So Where are the Bluebirds?
by Buz Sawyer, volunteer, Lewis Ginter Botanical Garden
Since my last post, Linda Chaney and I have started our monitoring of the Lewis Ginter Bluebird Trail in earnest. If you should happen to see one of our boxes you will notice a label on the front. These have been added so each box can be referred to by number and so we will have an accurate record of all the goings on at each location. Later we will send all this information to the Virginia Bluebird Society to become part of the Statewide statistics.
You have probably noticed that we are experiencing an unusually cold spring so it comes as no surprise that nesting activity is going to be a little late. Still, the chickadees seem to have the upper hand. We have found nesting material in 4 out of the 14 nest boxes on our trail. I can personally verify that chickadees occupy one of the boxes since I caught one leaving the box as I approached. The other three boxes have similar nests, all made from moss, in various stages of completion. So I strongly suspect Chickadees are building in these boxes as well.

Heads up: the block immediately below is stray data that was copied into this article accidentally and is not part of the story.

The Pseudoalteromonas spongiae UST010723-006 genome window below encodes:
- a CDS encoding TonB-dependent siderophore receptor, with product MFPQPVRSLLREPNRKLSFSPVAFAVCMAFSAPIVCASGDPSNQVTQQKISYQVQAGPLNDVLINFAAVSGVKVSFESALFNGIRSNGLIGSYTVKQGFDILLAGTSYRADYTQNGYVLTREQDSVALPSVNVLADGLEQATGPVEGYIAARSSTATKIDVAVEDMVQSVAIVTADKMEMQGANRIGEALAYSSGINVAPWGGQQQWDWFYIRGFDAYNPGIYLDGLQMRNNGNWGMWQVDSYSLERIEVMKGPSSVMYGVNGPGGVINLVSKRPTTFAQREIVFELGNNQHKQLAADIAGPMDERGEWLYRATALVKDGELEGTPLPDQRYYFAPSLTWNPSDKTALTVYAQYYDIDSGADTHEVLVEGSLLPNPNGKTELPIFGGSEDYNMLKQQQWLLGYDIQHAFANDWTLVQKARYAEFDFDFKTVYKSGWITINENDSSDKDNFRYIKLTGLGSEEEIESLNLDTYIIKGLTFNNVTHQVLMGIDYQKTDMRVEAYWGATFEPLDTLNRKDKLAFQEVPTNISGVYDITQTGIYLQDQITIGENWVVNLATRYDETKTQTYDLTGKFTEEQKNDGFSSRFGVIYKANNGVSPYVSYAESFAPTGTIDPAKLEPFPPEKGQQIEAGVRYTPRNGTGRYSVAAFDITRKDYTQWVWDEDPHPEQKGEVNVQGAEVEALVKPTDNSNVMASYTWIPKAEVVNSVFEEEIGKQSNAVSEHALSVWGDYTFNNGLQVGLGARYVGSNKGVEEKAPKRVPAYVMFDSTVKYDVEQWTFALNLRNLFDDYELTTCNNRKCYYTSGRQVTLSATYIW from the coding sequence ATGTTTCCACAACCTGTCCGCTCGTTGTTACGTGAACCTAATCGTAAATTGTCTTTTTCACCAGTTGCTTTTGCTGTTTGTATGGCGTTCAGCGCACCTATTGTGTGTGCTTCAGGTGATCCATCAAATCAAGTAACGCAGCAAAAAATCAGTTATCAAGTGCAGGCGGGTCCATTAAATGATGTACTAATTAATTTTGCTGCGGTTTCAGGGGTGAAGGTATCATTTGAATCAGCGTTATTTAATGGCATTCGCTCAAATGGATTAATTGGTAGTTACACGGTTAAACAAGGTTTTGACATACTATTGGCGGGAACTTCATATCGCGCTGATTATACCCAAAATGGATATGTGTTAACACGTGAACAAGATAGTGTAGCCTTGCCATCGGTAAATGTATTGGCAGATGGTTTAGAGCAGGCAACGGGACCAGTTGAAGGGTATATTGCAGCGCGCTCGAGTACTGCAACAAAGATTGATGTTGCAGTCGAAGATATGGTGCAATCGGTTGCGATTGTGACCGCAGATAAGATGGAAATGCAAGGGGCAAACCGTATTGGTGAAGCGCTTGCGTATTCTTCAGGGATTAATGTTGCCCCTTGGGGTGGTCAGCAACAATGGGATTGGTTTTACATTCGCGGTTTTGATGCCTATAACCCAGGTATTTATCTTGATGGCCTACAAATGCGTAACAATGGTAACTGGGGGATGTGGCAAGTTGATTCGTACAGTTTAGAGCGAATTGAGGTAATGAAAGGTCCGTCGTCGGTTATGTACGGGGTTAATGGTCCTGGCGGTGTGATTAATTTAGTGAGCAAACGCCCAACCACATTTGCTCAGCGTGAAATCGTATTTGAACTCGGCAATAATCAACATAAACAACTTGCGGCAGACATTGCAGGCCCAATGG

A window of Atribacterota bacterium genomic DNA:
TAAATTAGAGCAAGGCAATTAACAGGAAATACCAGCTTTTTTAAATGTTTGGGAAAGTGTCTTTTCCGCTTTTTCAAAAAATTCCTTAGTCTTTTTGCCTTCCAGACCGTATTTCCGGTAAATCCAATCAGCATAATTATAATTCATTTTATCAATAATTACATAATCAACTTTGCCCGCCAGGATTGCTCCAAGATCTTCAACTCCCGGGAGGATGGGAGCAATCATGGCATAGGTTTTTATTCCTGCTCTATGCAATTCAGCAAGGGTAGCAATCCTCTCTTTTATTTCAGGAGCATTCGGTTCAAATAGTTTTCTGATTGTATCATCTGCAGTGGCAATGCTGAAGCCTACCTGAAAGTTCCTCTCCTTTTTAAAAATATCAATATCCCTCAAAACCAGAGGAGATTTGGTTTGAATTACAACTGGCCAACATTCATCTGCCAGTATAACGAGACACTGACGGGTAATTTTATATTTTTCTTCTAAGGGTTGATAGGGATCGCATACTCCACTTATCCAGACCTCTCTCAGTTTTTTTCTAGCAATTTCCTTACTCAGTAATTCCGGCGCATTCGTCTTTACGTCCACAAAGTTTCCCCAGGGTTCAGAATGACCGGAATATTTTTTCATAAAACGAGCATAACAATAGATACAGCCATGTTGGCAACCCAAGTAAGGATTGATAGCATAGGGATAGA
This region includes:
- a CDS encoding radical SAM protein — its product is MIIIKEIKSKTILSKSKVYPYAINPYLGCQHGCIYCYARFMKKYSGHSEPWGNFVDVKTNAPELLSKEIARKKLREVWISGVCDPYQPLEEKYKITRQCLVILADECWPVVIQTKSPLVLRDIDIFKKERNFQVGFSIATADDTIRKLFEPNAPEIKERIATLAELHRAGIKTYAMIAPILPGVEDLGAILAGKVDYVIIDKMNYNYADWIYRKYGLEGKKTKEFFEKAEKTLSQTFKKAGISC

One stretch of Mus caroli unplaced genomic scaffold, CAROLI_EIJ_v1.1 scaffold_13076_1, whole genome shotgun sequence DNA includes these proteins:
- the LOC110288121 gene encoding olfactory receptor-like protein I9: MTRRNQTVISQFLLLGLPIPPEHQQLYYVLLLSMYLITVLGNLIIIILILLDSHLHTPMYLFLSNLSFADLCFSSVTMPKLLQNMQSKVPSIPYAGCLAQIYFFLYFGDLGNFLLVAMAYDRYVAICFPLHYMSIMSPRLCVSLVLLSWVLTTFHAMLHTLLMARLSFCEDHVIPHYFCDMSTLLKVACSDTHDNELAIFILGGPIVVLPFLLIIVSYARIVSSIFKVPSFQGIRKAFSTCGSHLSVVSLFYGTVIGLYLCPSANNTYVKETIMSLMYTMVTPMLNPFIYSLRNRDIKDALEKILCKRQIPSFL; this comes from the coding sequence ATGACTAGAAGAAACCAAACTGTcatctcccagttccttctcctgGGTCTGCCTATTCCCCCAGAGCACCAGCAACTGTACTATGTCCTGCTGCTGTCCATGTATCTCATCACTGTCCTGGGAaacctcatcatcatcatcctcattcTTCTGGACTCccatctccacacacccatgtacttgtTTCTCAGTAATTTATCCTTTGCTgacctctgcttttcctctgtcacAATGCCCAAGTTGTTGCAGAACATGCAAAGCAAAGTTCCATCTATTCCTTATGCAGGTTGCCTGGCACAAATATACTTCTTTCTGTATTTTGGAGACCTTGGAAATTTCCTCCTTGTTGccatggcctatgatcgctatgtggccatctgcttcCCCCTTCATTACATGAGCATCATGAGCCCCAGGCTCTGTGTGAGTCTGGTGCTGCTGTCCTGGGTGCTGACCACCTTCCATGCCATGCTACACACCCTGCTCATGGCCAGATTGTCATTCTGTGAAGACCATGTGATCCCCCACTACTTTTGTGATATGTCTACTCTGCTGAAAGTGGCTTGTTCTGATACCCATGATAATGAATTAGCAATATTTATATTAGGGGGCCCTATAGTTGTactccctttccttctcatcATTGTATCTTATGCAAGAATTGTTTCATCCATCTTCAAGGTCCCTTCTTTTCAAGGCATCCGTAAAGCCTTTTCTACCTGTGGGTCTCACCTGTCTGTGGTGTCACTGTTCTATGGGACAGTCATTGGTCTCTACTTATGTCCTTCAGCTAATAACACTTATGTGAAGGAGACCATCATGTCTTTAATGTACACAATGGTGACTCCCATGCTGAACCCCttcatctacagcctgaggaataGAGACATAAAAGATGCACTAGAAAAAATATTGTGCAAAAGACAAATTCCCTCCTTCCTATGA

Typically, Bluebirds don’t begin their nesting until late March or early April. Like us, they like it warm. This serves them well since their primary diet consists of insects and insect larvae. Insects and their Larvae eat a lot of vegetation and there isn’t much of that until it gets warm enough. There is no sense in starting a family of bluebirds until there is food to feed the young. This may prompt you to ask, how do the mature birds feed themselves in winter? They switch to a diet of berries! That resource is about depleted by spring and there won’t be much of that again until fall.
In my next post I will talk about nesting competition since there may be more of that going on by then.